Back to reality
The new school term starts - and not without problems
Much of this blog may sound negative (and to some extent, it is), but in all honestly, it's par for the course. I love Thailand, and generally speaking, I love teaching in my Thai school. Even so, there are little things that crop up all of the time, and you just have to take them in your stride.
Work ethic vs life ethic
Is it possible to find the perfect balance?
It's just interesting to note that it is the relaxed attitude that keeps the East "developing" while it's our go-go attitude that makes us "prosperous". The same attitude that hinders them in business allows them to be happily content with life, whereas it's our work ethic that erodes at our physical and emotional well being.
Discrimination pure and simple
Sent in by Jeff
When I see racist ads like the one that accidentally made its way onto the site, it only serves to open up some old wounds and scars.
Why can’t Thais speak English?
Some of these students have had over 2,000 hours of English.
Considering that English has been the international language of tourism and commerce for I don't know how many decades now, and there are I don't know how many thousands of English teachers all over the country, why is the general level of English so poor?
An unwanted duty
Is this Thai tradition pain or pleasure?
In many schools in Thailand, Thai teachers, as well as foreign teachers, take turns in standing at the school gate to greet parents and students. Two or more teachers are assigned, depending on the size of the school, to do this each day.
Why I decided to give up before I even started
Sent in by George
I was thinking of finding myself a teaching job in Thailand. However, after a lot of searching, interviews and demo lessons, I gave up.
Thailand race Issues
Sent in by Mr B
I came to Thailand with my girlfriend and within two weeks we both had a job in the same school - quite fortunate, I know. Neither of us have degrees, but we have TESOL certs and various tertiary qualifications. The process of getting the job was a little strange or different to what I'm used to. We both applied for the same job posts that we found online and many of these applications required a picture. My girlfriend got quick replies and I hardly got any or was told that I would be 'kept in mind' for future positions.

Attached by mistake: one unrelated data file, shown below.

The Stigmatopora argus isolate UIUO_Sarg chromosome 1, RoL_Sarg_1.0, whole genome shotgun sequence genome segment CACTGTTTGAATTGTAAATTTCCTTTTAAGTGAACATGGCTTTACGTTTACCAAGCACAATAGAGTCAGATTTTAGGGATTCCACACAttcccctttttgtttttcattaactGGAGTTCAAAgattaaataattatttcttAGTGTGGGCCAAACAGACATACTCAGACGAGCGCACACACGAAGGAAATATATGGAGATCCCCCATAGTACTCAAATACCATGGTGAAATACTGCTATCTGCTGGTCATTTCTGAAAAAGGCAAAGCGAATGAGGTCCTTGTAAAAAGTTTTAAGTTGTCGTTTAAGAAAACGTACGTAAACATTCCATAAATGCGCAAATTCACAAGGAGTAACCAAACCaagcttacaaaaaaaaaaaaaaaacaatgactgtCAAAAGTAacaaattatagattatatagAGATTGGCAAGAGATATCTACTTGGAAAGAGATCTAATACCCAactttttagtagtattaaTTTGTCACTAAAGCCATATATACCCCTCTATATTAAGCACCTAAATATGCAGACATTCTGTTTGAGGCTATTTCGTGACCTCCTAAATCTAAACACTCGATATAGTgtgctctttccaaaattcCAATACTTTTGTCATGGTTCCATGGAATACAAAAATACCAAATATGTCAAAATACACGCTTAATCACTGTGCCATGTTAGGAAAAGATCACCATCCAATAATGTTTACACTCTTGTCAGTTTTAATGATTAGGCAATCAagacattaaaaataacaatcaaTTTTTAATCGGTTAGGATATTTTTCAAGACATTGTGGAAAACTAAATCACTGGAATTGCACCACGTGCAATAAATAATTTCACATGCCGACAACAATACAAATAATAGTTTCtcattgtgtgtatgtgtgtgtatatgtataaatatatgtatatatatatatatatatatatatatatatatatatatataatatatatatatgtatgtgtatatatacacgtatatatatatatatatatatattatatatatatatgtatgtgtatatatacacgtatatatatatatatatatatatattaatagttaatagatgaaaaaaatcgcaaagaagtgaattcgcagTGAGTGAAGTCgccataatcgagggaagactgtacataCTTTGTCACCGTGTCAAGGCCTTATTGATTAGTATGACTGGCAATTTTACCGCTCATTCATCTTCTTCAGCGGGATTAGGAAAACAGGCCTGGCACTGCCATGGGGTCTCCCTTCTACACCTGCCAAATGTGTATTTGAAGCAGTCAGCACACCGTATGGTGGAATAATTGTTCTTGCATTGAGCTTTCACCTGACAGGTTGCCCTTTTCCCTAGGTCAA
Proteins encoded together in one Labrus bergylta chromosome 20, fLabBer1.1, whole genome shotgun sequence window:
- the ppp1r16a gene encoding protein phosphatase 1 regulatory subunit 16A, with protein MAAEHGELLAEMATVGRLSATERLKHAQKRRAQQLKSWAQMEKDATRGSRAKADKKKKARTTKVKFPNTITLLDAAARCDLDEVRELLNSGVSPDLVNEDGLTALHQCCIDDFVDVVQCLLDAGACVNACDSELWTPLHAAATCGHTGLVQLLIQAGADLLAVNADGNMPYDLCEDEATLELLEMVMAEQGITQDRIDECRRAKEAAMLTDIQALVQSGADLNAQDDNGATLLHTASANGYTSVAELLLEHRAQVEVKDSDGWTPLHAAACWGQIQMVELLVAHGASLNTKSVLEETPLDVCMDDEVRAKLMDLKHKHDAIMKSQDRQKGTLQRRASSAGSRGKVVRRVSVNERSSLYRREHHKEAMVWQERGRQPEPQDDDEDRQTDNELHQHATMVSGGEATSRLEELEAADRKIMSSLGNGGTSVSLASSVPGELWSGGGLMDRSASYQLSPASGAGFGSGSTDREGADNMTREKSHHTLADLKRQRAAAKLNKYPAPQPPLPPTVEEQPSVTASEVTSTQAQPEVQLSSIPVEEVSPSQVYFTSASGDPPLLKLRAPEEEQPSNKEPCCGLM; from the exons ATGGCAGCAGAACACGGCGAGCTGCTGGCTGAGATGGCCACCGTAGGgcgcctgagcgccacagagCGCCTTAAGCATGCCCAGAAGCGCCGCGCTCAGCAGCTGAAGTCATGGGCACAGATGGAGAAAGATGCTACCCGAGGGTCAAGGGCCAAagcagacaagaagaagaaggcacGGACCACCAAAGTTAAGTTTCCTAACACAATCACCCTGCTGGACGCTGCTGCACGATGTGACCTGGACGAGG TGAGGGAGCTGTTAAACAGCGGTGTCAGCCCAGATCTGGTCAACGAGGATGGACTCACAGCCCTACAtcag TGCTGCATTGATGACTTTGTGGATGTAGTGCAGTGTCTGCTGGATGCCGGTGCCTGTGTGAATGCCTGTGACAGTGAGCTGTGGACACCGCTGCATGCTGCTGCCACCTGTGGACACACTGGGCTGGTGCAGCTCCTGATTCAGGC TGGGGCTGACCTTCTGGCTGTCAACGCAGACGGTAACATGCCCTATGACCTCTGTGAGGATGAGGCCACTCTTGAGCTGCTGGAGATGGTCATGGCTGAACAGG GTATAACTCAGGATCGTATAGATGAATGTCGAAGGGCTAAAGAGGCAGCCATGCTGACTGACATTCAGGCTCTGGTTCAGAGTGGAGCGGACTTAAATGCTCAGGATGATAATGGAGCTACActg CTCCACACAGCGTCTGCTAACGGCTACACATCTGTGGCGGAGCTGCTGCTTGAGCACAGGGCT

No real shocks
Sent in by Mr. Russell Park
This is a follow-up from a post I made late last year regarding a school in rural Nakhonsawan, where I informed the readers of my surprise at landing a job in a 'normal' school and how the school itself and the staff seemed nice and human.
Partying will keep you poor
Sent in by Jonathan
Life is what you make it here. If you need to party and live a lavish life style then you need a big wage. I think you can live very well on 30,000 a month and you don't need to splash out on western food. It really is not that expensive if you shop sensibly
The infamous teacher fire drill
Sent in by Happy Jack
Foreign teachers need to be careful about choosing to work at a private school anywhere in Asia, because private schools are businesses first and educational institutions second. Many are unscrupulous and some are actually criminal.
Certificate (3), BSc (1)
Nigerian (male, 36 years old, native English speaker). Currently living in Thailand.
Serbian (male, 28 years old, native Serbian speaker). Currently living in Thailand.
Certificate (7), BSc (1)
South African (male, 34 years old, native English speaker). Currently living in Thailand.
Certificate (1), BA (1)
Zambian (female, 29 years old, native English speaker). Currently living in Thailand.
British (male, 38 years old, native English speaker). Currently living in Thailand.
British (male, 37 years old, native English speaker). Currently living in Thailand.
Cameroonian (male, 28 years old, native English speaker). Currently living in Thailand.
Cameroonian (female, 28 years old, native English speaker). Currently living in Thailand.
Filipino (female, 27 years old, native Tagalog speaker). Currently living in Thailand.
Filipino (female, 27 years old, native Cebuano speaker). Currently living in Thailand.
Ajarn.com was started as a small hobby website in 1999 by Ian McNamara. It was a simple way for one Bangkok teacher to share his Thailand experiences and pass on advice. The website developed a loyal and enthusiastic following. In 2004, Ian handed over the reins to Phil Williams and 'Bangkok Phil' has run the ajarn website ever since.
Ajarn.com has grown enormously and is now the most popular TEFL site in Thailand - possibly even South East Asia. Although best-known for its vibrant jobs page, Ajarn has a wealth of articles, blogs, features and help and advice. But one principle has always remained at Ajarn's core - to tell things like they are and to do it with a sense of humor. Thailand can be Heaven or Hell for an English teacher. It's always been Ajarn.com's duty to present both sides of the equation. Thanks for stopping by.
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